The true meaning of type

I missed something in my previous post on the many meanings of type. Despite the profusion of seemingly incompatible senses, there is one that is consistent across languages. In every language I know of, type is the difference between an integer and a string.

Some languages, like Bliss and Forth, have no such distinction. Everyone agrees in calling them untyped. Of course they still handle integers and strings, but the language doesn't know which is which. They're distingushed only by how they're used (hence the alternate name operator-typed).

Most languages do distinguish, of course, but they do it in completely different ways. In each language, the mechanism it uses is called type. And this is where the confusion starts. In each language community, the word type becomes attached to the mechanism that language uses, and then to other uses of that mechanism - even those that have nothing to do with distinguishing integers from strings. Eventually users come to believe their sense is the real one, and that all the others must be bastardizations of it. And if they realize how different the senses are, they are tempted to think that they have nothing in common, and that type means nothing at all.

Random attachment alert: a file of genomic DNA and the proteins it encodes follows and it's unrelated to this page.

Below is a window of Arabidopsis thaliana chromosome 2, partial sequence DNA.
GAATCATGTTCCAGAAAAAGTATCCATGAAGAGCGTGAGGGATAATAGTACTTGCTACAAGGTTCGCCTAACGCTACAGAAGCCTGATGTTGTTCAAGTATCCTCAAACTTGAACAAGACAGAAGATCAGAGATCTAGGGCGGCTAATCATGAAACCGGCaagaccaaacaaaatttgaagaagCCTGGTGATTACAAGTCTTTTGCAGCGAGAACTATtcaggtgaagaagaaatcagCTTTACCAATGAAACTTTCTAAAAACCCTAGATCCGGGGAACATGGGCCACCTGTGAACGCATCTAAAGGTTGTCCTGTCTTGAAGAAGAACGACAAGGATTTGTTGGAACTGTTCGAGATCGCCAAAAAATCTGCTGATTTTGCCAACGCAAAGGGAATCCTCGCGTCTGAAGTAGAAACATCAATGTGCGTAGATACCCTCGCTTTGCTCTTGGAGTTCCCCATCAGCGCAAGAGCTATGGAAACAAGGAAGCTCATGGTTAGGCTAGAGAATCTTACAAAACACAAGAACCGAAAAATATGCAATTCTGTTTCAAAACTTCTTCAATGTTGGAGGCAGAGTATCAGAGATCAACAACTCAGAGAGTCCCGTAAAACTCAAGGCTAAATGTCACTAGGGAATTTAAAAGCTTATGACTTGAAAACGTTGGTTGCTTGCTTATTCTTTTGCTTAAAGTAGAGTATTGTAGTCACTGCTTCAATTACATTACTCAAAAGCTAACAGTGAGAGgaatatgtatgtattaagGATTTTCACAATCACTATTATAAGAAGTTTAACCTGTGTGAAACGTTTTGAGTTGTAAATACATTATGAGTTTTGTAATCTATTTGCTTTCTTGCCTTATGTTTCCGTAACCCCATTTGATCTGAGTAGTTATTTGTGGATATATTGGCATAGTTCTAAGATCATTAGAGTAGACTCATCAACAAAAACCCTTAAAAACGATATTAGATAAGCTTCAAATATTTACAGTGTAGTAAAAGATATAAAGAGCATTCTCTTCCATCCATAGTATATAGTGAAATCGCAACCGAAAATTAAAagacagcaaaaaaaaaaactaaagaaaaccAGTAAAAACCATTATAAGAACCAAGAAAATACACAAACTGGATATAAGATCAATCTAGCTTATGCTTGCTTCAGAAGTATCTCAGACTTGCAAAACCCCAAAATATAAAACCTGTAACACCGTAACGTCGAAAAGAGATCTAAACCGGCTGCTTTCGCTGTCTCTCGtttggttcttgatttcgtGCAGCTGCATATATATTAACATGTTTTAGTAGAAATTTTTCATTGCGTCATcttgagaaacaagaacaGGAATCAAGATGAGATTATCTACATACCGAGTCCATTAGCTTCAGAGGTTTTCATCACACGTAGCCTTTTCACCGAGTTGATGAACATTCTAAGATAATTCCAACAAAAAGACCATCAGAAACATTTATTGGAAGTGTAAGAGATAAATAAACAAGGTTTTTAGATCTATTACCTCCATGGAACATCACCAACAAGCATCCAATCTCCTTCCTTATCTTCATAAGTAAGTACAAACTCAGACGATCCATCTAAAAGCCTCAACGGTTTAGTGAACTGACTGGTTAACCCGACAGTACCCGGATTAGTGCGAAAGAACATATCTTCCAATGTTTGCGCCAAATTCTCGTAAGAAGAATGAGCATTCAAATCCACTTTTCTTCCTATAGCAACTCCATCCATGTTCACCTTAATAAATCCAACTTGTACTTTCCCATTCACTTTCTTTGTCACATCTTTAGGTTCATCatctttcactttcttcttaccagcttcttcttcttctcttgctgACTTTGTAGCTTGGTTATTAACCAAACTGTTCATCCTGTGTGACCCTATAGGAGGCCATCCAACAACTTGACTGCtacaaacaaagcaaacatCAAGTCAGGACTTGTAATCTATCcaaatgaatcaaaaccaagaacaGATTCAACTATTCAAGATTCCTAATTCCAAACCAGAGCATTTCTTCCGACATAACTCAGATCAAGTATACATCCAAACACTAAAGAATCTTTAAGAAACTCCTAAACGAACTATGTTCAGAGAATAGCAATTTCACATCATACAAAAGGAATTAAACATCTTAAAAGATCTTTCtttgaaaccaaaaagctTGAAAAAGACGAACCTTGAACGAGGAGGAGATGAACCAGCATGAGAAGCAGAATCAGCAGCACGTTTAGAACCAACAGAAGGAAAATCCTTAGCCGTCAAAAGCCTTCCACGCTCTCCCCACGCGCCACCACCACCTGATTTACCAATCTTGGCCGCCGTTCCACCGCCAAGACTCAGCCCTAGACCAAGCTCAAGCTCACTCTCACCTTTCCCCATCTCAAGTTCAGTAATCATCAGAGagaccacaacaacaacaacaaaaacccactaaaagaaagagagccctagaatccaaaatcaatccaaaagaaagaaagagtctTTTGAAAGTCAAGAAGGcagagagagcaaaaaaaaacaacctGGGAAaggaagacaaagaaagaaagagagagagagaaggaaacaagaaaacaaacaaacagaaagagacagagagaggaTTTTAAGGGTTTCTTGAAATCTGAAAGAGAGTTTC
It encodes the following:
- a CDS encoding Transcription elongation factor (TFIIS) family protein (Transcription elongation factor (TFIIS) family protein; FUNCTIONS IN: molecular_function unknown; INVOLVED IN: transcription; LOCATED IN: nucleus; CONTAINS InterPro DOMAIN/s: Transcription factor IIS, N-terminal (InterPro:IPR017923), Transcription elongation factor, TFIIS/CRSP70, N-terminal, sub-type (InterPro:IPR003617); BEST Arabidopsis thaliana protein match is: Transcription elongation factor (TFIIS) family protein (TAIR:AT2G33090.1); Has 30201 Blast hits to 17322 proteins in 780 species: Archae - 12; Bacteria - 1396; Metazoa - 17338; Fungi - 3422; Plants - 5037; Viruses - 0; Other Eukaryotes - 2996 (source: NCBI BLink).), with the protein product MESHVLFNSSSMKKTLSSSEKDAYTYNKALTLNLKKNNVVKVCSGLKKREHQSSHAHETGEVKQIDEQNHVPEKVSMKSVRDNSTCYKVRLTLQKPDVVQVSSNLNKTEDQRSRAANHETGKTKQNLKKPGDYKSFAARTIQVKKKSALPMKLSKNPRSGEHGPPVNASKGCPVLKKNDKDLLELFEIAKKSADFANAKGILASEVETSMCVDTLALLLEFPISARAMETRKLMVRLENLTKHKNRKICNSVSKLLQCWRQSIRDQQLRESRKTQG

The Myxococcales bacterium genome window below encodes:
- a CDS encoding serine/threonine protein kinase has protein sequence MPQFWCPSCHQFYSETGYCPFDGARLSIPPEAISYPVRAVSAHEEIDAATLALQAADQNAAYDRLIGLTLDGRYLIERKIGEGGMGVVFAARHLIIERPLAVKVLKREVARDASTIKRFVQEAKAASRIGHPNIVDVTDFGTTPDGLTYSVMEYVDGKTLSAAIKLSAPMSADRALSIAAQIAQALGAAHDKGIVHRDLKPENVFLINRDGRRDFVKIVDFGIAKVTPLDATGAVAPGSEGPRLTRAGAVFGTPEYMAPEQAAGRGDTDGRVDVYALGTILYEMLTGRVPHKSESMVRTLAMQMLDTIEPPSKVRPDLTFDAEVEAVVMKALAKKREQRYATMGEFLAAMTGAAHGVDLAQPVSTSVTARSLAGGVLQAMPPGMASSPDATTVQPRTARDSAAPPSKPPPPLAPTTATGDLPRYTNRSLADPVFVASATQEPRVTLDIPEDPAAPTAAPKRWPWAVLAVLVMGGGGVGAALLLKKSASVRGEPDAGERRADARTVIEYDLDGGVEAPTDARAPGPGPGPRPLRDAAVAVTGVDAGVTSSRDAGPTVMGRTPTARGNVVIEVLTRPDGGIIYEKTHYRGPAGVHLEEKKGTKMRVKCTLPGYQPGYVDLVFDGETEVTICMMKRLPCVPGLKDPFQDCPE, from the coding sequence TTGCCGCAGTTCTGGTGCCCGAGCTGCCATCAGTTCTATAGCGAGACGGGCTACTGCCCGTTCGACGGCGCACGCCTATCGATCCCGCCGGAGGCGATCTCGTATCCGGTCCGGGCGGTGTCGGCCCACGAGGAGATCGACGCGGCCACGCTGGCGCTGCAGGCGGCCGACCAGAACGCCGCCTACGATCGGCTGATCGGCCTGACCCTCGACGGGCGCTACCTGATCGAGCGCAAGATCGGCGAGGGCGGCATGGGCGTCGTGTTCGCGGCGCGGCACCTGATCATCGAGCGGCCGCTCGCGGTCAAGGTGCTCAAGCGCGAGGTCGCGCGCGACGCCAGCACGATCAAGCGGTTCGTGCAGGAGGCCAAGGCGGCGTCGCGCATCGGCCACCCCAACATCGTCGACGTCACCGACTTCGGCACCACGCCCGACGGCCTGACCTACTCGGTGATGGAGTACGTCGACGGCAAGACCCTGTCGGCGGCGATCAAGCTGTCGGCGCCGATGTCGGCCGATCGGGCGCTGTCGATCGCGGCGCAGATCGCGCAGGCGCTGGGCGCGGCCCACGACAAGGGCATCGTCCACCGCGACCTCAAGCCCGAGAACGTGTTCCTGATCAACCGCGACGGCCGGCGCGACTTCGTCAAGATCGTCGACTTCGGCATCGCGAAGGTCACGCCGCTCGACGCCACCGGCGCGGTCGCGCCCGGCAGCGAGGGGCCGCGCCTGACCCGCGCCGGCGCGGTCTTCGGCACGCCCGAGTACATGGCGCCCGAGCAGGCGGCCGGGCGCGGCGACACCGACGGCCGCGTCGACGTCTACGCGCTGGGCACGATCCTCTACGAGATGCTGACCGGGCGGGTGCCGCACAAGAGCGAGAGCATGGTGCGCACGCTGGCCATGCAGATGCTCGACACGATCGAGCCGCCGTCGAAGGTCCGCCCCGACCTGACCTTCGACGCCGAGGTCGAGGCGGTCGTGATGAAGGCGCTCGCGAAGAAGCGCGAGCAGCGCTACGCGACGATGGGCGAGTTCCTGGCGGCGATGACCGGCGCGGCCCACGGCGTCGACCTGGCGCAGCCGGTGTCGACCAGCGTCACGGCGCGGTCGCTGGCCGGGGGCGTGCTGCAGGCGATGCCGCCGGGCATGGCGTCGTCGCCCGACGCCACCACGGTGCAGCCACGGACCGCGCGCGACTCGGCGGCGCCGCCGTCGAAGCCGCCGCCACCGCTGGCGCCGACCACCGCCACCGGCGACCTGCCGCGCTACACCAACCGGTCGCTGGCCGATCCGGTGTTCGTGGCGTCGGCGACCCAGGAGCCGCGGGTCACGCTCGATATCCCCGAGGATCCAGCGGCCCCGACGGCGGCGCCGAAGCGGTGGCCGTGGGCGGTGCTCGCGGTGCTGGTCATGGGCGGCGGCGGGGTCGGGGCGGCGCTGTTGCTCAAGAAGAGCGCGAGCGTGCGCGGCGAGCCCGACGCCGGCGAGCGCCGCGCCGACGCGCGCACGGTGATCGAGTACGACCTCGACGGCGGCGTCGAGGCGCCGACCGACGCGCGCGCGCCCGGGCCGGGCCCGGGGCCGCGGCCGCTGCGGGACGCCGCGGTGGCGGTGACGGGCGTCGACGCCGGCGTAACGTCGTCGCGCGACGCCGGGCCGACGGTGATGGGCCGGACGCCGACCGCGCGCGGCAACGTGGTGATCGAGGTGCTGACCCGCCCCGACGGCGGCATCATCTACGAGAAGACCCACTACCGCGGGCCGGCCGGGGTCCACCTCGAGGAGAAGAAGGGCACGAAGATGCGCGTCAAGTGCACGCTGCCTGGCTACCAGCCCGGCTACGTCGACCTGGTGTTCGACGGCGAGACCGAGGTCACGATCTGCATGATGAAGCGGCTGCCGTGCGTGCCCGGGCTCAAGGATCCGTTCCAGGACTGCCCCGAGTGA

But all these senses reflect different answers to the same underlying problem. There is a common meaning to type across languages, and it is not any of the languages' senses. It is the ill-defined problem of having multiple types of data in one language: integers, floats, functions, arrays, lists, hashtables, strings.

1 comment:

  1. That's it! And that is what most people, esp. in CS, completely. Why are types useful? why can they be useful? why can we have them at all? "Type" means something outside prog & CS, namely ~ category, kind, sort; here type of information (--> data).


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